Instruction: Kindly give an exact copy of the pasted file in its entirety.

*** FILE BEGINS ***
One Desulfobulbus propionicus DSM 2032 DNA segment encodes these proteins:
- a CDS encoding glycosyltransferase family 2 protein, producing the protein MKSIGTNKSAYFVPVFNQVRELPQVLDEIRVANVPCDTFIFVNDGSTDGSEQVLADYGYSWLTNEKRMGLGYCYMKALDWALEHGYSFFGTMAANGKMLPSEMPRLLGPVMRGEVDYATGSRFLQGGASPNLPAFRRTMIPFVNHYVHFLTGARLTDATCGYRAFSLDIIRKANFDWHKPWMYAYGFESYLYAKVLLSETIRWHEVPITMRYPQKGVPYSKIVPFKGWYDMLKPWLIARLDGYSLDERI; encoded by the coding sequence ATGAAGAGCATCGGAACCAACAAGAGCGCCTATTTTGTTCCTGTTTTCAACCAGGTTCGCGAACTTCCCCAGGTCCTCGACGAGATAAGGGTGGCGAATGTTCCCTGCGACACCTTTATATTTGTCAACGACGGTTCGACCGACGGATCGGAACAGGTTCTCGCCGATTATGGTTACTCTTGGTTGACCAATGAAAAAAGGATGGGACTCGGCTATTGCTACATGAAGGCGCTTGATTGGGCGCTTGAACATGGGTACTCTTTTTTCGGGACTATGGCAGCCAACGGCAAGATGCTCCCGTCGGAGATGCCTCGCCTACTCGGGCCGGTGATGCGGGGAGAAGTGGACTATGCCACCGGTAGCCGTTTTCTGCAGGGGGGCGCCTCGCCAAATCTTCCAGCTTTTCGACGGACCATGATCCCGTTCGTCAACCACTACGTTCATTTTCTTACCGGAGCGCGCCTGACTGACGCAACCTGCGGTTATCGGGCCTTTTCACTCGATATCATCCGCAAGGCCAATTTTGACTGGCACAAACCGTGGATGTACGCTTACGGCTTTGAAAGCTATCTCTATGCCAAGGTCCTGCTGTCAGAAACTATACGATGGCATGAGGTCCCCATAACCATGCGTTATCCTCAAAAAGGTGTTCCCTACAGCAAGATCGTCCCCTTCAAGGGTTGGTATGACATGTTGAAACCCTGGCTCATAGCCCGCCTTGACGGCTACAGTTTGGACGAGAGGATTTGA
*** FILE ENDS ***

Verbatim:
One Desulfobulbus propionicus DSM 2032 DNA segment encodes these proteins:
- a CDS encoding glycosyltransferase family 2 protein, producing the protein MKSIGTNKSAYFVPVFNQVRELPQVLDEIRVANVPCDTFIFVNDGSTDGSEQVLADYGYSWLTNEKRMGLGYCYMKALDWALEHGYSFFGTMAANGKMLPSEMPRLLGPVMRGEVDYATGSRFLQGGASPNLPAFRRTMIPFVNHYVHFLTGARLTDATCGYRAFSLDIIRKANFDWHKPWMYAYGFESYLYAKVLLSETIRWHEVPITMRYPQKGVPYSKIVPFKGWYDMLKPWLIARLDGYSLDERI; encoded by the coding sequence ATGAAGAGCATCGGAACCAACAAGAGCGCCTATTTTGTTCCTGTTTTCAACCAGGTTCGCGAACTTCCCCAGGTCCTCGACGAGATAAGGGTGGCGAATGTTCCCTGCGACACCTTTATATTTGTCAACGACGGTTCGACCGACGGATCGGAACAGGTTCTCGCCGATTATGGTTACTCTTGGTTGACCAATGAAAAAAGGATGGGACTCGGCTATTGCTACATGAAGGCGCTTGATTGGGCGCTTGAACATGGGTACTCTTTTTTCGGGACTATGGCAGCCAACGGCAAGATGCTCCCGTCGGAGATGCCTCGCCTACTCGGGCCGGTGATGCGGGGAGAAGTGGACTATGCCACCGGTAGCCGTTTTCTGCAGGGGGGCGCCTCGCCAAATCTTCCAGCTTTTCGACGGACCATGATCCCGTTCGTCAACCACTACGTTCATTTTCTTACCGGAGCGCGCCTGACTGACGCAACCTGCGGTTATCGGGCCTTTTCACTCGATATCATCCGCAAGGCCAATTTTGACTGGCACAAACCGTGGATGTACGCTTACGGCTTTGAAAGCTATCTCTATGCCAAGGTCCTGCTGTCAGAAACTATACGATGGCATGAGGTCCCCATAACCATGCGTTATCCTCAAAAAGGTGTTCCCTACAGCAAGATCGTCCCCTTCAAGGGTTGGTATGACATGTTGAAACCCTGGCTCATAGCCCGCCTTGACGGCTACAGTTTGGACGAGAGGATTTGA